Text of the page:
Movie Review

Landline tackles infidelity but fails to pick up an emotional connection

Landline tackles infidelity but fails to pick up emotional connection

Writer/director Gillian Robespierre and actor Jenny Slate got a lot of deserved attention for their 2014 film, Obvious Child, which tackled the idea of abortion with humor and grace. For their second collaboration, Landline, they’re taking on another taboo topic — infidelity — in much the same way.

Set in the mid-1990s, the film centers around a family that doesn’t quite have it together. There’s older sister Dana (Slate), who’s in a bland marriage with Ben (Jay Duplass). There’s younger sister Ali (Abby Quinn), who’s going through a bit of a rebellious phase. And there are parents Alan (John Turturro) and Pat (Edie Falco), whose marriage doesn’t seem to be in tip-top shape either.

After Ali discovers what might be evidence on the family’s computer of Alan having an affair, the two sisters start questioning their own lots in life. Dana reacts by looking for some excitement with her friend, Nate (Finn Wittrock). Ali starts to go even further down the rabbit hole of drugs than she already had, leaving the house at all hours of the night.

Robespierre does a solid job of establishing the family dynamics, but she seems to settle for surface-level observations. Each of the family members has his or her own set of issues, but none of them are ever truly explored, leaving the audience in the dark about anyone’s motivations.

And without clear intentions, there’s never any real emotional connection. There have been plenty of movies that have explored infidelity in meaningful ways, so even though the film isn’t going for straight-up drama, it deserves more than just a token nod at the seriousness of the various situations.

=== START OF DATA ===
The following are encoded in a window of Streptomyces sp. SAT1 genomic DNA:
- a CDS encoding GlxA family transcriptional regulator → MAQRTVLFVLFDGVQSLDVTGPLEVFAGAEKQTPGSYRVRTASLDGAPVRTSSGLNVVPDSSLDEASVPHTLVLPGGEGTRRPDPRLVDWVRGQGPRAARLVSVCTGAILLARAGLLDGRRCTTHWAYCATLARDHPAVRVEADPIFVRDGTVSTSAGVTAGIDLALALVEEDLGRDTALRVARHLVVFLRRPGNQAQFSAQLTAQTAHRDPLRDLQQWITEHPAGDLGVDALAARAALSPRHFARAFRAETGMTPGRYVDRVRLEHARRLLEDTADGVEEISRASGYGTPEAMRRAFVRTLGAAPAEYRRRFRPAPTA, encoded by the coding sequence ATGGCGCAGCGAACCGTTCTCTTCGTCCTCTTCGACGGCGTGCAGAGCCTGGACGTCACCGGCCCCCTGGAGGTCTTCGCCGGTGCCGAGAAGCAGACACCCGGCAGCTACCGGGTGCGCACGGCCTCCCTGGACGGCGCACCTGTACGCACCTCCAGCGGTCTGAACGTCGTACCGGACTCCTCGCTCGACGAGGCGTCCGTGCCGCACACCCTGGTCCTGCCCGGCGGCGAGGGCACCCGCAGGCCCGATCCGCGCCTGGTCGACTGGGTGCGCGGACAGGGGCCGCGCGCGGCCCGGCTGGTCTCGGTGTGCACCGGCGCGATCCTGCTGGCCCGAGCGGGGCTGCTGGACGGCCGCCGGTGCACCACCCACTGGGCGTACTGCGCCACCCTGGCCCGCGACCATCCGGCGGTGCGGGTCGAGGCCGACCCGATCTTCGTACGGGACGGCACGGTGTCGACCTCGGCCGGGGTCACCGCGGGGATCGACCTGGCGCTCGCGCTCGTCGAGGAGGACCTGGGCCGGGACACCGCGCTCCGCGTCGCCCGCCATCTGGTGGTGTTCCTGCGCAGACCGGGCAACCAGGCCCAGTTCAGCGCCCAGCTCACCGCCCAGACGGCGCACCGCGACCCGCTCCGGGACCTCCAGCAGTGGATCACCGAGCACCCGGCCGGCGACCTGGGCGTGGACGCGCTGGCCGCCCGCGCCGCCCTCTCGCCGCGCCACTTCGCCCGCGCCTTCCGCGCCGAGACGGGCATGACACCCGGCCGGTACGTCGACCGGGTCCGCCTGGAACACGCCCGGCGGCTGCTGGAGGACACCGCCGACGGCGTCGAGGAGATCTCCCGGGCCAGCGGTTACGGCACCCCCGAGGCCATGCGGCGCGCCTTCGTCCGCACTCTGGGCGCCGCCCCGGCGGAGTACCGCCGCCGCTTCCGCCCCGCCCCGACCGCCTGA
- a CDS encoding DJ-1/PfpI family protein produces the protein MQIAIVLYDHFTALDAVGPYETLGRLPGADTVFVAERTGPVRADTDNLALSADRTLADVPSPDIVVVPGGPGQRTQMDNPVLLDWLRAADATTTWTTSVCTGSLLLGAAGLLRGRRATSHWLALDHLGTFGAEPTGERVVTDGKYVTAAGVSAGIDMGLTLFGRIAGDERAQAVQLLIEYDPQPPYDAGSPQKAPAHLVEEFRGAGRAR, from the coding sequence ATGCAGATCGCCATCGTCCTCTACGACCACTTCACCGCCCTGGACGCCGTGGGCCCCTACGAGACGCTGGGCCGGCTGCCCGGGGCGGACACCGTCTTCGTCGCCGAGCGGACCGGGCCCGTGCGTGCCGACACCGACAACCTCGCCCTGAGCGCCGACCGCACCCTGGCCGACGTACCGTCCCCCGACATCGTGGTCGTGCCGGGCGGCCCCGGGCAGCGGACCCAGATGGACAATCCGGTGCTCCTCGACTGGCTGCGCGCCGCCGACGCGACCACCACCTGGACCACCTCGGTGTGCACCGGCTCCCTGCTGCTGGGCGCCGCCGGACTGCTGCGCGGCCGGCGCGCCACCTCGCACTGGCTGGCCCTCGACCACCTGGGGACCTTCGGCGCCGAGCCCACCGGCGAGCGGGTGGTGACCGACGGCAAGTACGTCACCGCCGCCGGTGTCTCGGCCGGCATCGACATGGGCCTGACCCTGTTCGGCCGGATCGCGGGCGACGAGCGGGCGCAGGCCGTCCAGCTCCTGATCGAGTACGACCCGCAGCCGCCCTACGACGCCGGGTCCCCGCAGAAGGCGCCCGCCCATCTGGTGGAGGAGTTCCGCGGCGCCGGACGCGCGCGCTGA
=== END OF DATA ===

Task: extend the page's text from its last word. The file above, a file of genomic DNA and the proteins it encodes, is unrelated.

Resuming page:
It’s also never quite clear why this particular movie had to be called Landline or set in the ‘90s. Yes, landline-based phone calls are made on occasion, but not so often that it seems like a defining point of the film. And even though jokes are made at ‘90s fashion, computers, and music, their presence is not so intrinsic that the film couldn’t have taken place in modern times.

Slate shares the spotlight more than she did in Obvious Child, but she still winds up being the star of the film. Relative newcomer Quinn is a nice foil for her, giving off a vibe similar to Broad City’s Ilana Glazer that should bode well for her career. Turturro and Falco are just okay, never delivering the goods like they have in other more prominent roles.

If you’re looking for a run-of-the-mill dramedy, Landline is perfectly fine. But with so many better options out there this summer, it needed to be much, much more to deserve moviegoers' attention.

Jenny Slate and Abby Quinn in Landline
Jenny Slate and Abby Quinn in Landline. Photo courtesy of Amazon Studios
Jay Duplass and Jenny Slate in Landline
Jay Duplass and Jenny Slate in Landline. Photo courtesy of Amazon Studios
Edie Falco in Landline
Edie Falco in Landline. Photo courtesy of Amazon Studios
Jenny Slate and Abby Quinn in Landline
Jay Duplass and Jenny Slate in Landline
Edie Falco in Landline
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